The Small Important Voice

My mom asked me an interesting question when I was discussing Tomorrow’s Roundtable with her today. She asked if I could remember moments when I was a child that I felt like I was empowered to have a voice. I started thinking about that, and you know, I can’t really pinpoint a moment. I can remember feeling loved, I can remember feeling listened to and even validated, but was there a moment where I felt like the ideas I had were important to the future of the world? No, not really.

There seems to be a collective understanding that in order to have valuable opinions, you have to be established. Maybe that looks like having money in your bank account, degrees on the wall, or a list of awards to validate artistic expression.  Whatever it is that gives you that stamp of approval, having an audible and valued opinion in the age of information isn’t something that many of us experience. Sure, we have our social media worlds where we can tout opinions and express beliefs, but is anyone really listening? Our immediate circle of friends, maybe a few random people who drift in and out of our spheres of influence, but at the end of the day, I know I often feel like one of many voices in vast universe of noises, and I’m an adult. I can only imagine what it would feel like to be a child today. But,  what if like in Horton hears a Who!, that small important voice gets a chance to be amplified?

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No matter how small. Image from Horton Hears a Who by Dr. Seuss.

That is exactly where the next element of Tomorrow’s Roundtable, our second C, comes into the equation: Celebrity. Such a loaded word in many ways. I know when that part of the project was first explained to me, I raised my eyebrows a bit. I do my very best to stay disconnected from that red carpeted, celebrity worshiping culture that has  become  a norm in our everyday lives.  I’m not saying I haven’t spent more time than I’d like to admit browsing People magazine, because I have. I’m saying that more and more these days, I’m looking for substance, character, and integrity.  When I look in that direction, I see a lot of “fluff”. 

 What does ‘celebrity’ represent, and why is it important to our project? An interesting definition I found for celebrity is, the state of being celebrated. Sure, it means you’re famous, but it also means that the public has decided that you are valuable to the point of being worth celebrating. I never thought I wanted to be a celebrity, but that sounds pretty great.

As I mentioned before, I have mixed feelings about celebrity culture, but there are people out there who we collectively celebrate and who also work to give something back to the world that embrace and celebrate them. I think that’s the exciting part about being a celebrity. You have an opportunity to give back exponentially to the people who contributed to your success, and in many cases, lending one’s voice and speaking for those who don’t have a voice themselves is how it’s done.  It means, being a champion.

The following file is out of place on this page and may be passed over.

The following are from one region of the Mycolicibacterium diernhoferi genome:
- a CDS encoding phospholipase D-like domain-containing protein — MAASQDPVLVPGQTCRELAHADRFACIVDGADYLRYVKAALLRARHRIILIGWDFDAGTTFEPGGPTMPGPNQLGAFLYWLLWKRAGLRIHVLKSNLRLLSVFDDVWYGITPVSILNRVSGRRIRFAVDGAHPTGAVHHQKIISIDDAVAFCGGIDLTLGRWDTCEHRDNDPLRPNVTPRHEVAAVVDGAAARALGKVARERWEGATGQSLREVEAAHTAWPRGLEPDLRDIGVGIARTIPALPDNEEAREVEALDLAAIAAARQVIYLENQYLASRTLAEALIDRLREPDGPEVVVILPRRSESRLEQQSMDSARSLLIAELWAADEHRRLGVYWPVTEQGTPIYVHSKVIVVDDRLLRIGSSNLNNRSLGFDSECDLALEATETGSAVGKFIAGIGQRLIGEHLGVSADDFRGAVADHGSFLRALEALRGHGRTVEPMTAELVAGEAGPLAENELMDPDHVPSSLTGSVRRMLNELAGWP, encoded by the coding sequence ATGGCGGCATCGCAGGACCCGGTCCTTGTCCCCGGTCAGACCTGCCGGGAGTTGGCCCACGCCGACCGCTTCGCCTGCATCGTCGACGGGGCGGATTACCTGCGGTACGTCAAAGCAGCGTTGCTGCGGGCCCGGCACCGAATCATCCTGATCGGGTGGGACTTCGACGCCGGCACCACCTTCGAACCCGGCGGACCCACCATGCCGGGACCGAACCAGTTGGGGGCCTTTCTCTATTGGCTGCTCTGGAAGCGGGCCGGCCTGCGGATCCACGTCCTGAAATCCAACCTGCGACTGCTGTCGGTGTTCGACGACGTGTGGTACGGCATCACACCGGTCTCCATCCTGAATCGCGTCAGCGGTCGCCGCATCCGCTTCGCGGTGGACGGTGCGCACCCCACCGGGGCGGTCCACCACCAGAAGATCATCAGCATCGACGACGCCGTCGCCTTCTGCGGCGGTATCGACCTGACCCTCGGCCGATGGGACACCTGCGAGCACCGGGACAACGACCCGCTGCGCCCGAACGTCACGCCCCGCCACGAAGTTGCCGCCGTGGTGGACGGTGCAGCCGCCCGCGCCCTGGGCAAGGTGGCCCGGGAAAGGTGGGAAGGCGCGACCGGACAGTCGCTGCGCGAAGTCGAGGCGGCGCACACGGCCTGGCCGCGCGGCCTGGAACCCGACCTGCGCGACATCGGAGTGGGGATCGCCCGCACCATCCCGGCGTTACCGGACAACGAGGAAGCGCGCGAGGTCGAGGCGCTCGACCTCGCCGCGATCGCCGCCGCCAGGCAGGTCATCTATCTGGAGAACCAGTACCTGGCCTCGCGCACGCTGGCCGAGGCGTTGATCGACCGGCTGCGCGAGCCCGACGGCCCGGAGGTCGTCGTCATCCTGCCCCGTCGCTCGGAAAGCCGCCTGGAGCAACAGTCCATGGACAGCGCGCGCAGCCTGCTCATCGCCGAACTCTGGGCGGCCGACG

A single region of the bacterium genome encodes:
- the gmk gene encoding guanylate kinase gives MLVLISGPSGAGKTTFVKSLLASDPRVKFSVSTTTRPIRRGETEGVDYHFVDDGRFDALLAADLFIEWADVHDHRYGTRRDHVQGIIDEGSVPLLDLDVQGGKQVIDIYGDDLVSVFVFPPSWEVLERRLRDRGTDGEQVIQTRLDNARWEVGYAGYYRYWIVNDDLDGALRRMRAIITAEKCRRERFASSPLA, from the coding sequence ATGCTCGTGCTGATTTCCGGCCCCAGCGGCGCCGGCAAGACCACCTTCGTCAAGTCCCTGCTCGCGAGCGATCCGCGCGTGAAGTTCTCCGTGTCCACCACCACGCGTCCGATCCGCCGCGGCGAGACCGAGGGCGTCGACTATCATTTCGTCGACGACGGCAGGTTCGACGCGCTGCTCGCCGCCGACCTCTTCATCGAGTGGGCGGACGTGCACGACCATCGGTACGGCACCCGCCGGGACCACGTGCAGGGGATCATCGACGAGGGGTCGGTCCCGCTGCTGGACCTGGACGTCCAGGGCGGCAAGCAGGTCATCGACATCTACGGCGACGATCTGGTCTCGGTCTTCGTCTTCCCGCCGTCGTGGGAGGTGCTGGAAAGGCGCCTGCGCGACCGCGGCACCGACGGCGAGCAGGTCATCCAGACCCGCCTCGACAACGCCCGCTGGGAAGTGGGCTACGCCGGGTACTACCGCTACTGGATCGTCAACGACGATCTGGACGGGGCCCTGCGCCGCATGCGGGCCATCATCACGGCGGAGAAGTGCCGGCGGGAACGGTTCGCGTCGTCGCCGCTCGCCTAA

That is what Tomorrow’s Roundtable is looking for. We are looking for champions. In order for our format to work, the kids need a place held for them at the roundtable so they can express themselves; they also need someone that the world has decided to listen to speaking up for them; they need a Horton.  It doesn’t matter if it’s a movie star, a musician, an acclaimed author, a well-known blogger, a thought leader, a high-profile business person, or scientist.  It can be any voice that has the capability to break through all of the cultural noise enough to amplify the small and important voice of children.

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What if you had been given that voice as a child? How would you have felt? I think about where I am today, with a few degrees under my belt, and some accolades that perhaps give me more credit than when I was running around with grass stains on my knees, and you know, I don’t feel very different. The voice inside of me that wants to be heard is in many ways the same voice that has always been with me.  And who knows where I might be or what I might have contributed to the world if that voice, no matter how new or small, had been heard?


Tomorrow’s Roundtable is in the second week of our fundraising effort so we can launch the pilot program.  We are working around the clock, creating our own opportunity to have a voice. We work hard because we believe that this idea has the ability to do good in the world. And interestingly enough, we are in a position of needing a champion ourselves. Someone whose voice can garner attention and open doors, because at the end of the day, we are like a group of big kids with some novel ideas that might lead to something great.

The wonderful thing is that anyone can be that champion. Sometimes you need a bunch of voices to all say the same thing at once. Other times, you get lucky and that right person comes along and speaks up for you in a way that nobody can ignore—your Horton. We welcome all of that, because this is a project for everyone’s future. I encourage you to take a look at our campaign video and consider how you can help us amplify the voice of children, whose opportunity for a happy and healthy future very well may depend on us coming up with some radical new ideas.  

Here’s the link to our campaign. Are you our champion? 

www.tomorrowsroundtable.com/donate

Love,


Stephanie Pearl

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